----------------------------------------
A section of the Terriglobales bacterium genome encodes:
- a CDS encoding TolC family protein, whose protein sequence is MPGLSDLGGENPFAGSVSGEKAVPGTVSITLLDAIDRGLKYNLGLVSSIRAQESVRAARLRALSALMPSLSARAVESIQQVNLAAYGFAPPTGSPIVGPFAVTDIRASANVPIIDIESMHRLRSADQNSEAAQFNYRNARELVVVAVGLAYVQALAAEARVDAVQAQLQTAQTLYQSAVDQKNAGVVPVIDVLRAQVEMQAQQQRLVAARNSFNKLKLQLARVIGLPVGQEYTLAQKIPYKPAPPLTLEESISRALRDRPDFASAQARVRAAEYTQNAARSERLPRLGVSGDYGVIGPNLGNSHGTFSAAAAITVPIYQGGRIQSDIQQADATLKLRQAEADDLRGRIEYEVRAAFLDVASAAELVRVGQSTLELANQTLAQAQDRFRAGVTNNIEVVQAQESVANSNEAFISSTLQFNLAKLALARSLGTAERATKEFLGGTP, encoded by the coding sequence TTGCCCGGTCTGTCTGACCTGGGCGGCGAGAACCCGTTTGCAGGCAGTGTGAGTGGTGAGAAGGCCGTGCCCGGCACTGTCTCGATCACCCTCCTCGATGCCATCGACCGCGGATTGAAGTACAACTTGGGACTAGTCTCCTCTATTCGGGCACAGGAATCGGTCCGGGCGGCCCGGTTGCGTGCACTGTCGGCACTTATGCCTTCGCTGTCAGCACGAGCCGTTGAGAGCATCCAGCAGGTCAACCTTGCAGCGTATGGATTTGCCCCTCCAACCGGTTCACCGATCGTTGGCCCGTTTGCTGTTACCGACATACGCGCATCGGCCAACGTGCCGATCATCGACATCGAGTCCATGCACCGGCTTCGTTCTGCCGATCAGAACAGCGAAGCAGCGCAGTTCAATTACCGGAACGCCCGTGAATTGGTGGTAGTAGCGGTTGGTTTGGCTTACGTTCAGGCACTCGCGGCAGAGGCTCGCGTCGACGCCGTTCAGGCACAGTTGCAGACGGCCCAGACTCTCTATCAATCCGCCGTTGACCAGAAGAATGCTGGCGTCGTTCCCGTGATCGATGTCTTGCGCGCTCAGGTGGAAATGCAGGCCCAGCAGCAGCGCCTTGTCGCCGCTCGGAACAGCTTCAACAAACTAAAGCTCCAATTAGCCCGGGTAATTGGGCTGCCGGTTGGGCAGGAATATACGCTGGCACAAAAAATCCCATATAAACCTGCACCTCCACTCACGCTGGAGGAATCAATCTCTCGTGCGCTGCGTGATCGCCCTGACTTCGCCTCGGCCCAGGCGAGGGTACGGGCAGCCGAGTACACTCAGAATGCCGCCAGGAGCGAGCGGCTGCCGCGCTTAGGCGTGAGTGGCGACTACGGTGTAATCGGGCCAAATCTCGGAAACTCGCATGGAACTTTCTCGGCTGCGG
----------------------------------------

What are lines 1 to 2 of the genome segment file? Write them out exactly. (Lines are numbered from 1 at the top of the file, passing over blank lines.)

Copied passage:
A section of the Terriglobales bacterium genome encodes:
- a CDS encoding TolC family protein, whose protein sequence is MPGLSDLGGENPFAGSVSGEKAVPGTVSITLLDAIDRGLKYNLGLVSSIRAQESVRAARLRALSALMPSLSARAVESIQQVNLAAYGFAPPTGSPIVGPFAVTDIRASANVPIIDIESMHRLRSADQNSEAAQFNYRNARELVVVAVGLAYVQALAAEARVDAVQAQLQTAQTLYQSAVDQKNAGVVPVIDVLRAQVEMQAQQQRLVAARNSFNKLKLQLARVIGLPVGQEYTLAQKIPYKPAPPLTLEESISRALRDRPDFASAQARVRAAEYTQNAARSERLPRLGVSGDYGVIGPNLGNSHGTFSAAAAITVPIYQGGRIQSDIQQADATLKLRQAEADDLRGRIEYEVRAAFLDVASAAELVRVGQSTLELANQTLAQAQDRFRAGVTNNIEVVQAQESVANSNEAFISSTLQFNLAKLALARSLGTAERATKEFLGGTP, encoded by the coding sequence TTGCCCGGTCTGTCTGACCTGGGCGGCGAGAACCCGTTTGCAGGCAGTGTGAGTGGTGAGAAGGCCGTGCCCGGCACTGTCTCGATCACCCTCCTCGATGCCATCGACCGCGGATTGAAGTACAACTTGGGACTAGTCTCCTCTATTCGGGCACAGGAATCGGTCCGGGCGGCCCGGTTGCGTGCACTGTCGGCACTTATGCCTTCGCTGTCAGCACGAGCCGTTGAGAGCATCCAGCAGGTCAACCTTGCAGCGTATGGATTTGCCCCTCCAACCGGTTCACCGATCGTTGGCCCGTTTGCTGTTACCGACATACGCGCATCGGCCAACGTGCCGATCATCGACATCGAGTCCATGCACCGGCTTCGTTCTGCCGATCAGAACAGCGAAGCAGCGCAGTTCAATTACCGGAACGCCCGTGAATTGGTGGTAGTAGCGGTTGGTTTGGCTTACGTTCAGGCACTCGCGGCAGAGGCTCGCGTCGACGCCGTTCAGGCACAGTTGCAGACGGCCCAGACTCTCTATCAATCCGCCGTTGACCAGAAGAATGCTGGCGTCGTTCCCGTGATCGATGTCTTGCGCGCTCAGGTGGAAATGCAGGCCCAGCAGCAGCGCCTTGTCGCCGCTCGGAACAGCTTCAACAAACTAAAGCTCCAATTAGCCCGGGTAATTGGGCTGCCGGTTGGGCAGGAATATACGCTGGCACAAAAAATCCCATATAAACCTGCACCTCCACTCACGCTGGAGGAATCAATCTCTCGTGCGCTGCGTGATCGCCCTGACTTCGCCTCGGCCCAGGCGAGGGTACGGGCAGCCGAGTACACTCAGAATGCCGCCAGGAGCGAGCGGCTGCCGCGCTTAGGCGTGAGTGGCGACTACGGTGTAATCGGGCCAAATCTCGGAAACTCGCATGGAACTTTCTCGGCTGCGG